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Reporter turned marine historian dies aged 86

A reporter who wrote around 30 books and went onto become an expert marine historian has died at the age of 86.

Kendall McDonald, left, who worked as a journalist for the Northern Echo and the now-defunct Evening News in London, passsed away after a two year battle with Lewy Bodies dementia.

He joined the Echo after the Second World War before moving back to London to join the Evening News, working as a reporter, television correspondent and later as a sub-editor.

He was once offered a job on the Daily Mail but turned it down to refurbish his family’s thatched cottage which he had just inherited.

Kendall discovered his lifelong passions of scuba diving, underwater photography and especially wreck diving while spear fishing in Spain in 1946.

As his passion for the underwater world continued, he progressed to an aqualung in 1947, becoming a friend of Jacques Cousteau.

He joined the British Sub Aqua Club as member 23, being made the chairman in 1974 and an honorary vice-president shortly after.

Kendall was recognised as a wreck expert and made several TV appearances also presenting a series about wrecks on BBC2. He was invited into the International Diving Hall of Fame in 2004.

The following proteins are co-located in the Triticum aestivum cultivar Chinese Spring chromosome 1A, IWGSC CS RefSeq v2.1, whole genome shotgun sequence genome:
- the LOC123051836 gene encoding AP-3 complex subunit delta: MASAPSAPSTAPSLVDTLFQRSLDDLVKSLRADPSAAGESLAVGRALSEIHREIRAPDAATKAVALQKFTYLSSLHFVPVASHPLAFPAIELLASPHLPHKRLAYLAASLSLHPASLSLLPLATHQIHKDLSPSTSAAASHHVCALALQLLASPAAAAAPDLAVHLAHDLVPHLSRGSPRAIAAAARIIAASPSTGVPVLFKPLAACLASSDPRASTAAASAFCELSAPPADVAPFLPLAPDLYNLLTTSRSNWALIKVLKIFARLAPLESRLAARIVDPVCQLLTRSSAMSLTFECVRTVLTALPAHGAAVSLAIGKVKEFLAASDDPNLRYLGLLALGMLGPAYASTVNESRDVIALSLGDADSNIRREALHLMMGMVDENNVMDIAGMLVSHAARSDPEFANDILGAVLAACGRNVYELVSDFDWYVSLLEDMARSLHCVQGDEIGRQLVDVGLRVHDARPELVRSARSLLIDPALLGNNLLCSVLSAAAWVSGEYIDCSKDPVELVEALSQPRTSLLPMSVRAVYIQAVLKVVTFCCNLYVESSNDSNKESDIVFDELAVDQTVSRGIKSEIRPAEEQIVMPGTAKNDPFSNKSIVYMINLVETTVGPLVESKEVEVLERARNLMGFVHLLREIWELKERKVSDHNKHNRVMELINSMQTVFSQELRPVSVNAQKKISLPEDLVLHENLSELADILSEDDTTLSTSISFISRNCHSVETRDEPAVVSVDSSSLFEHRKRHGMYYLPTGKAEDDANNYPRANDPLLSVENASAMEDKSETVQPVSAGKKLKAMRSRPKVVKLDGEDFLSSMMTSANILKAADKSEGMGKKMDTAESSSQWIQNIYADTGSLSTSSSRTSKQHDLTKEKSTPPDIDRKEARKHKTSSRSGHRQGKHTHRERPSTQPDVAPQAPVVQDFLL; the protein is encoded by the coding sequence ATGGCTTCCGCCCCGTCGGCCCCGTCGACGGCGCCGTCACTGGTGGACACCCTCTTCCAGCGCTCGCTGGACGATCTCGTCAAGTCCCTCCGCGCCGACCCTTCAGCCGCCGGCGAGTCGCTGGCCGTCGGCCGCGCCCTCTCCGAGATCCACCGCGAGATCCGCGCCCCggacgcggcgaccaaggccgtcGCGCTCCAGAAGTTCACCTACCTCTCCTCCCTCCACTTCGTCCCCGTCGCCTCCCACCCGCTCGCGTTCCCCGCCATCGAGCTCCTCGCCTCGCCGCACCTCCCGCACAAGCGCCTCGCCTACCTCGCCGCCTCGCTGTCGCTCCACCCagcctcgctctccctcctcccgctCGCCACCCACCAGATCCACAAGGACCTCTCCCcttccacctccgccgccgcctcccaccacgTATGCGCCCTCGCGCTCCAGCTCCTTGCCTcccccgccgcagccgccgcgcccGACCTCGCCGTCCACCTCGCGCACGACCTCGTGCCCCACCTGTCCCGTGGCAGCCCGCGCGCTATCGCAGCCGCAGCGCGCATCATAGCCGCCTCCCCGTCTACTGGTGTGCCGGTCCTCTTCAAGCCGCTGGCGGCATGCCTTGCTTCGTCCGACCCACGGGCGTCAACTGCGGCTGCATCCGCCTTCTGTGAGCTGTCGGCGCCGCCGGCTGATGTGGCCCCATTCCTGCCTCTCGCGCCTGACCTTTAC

He was offered a job on the editorial staff at the Daily Mail but he had recently inherited his Uncle Charlie’s little thatched cottage in Thurlestone and decided to make his dream of returning to his family home a reality.

The renovation of the cottage with his wife Penelope provided him with a new subject to write about – Just A Cottage and More Than Just A Cottage, which documented the trials of restoring the property to its former glory.

They eventually turned their utility room into a printing press to produce the Village Voice, a publication that still runs bi-monthly to this date.

He is survived by his daughter Joanna and his grandchildren.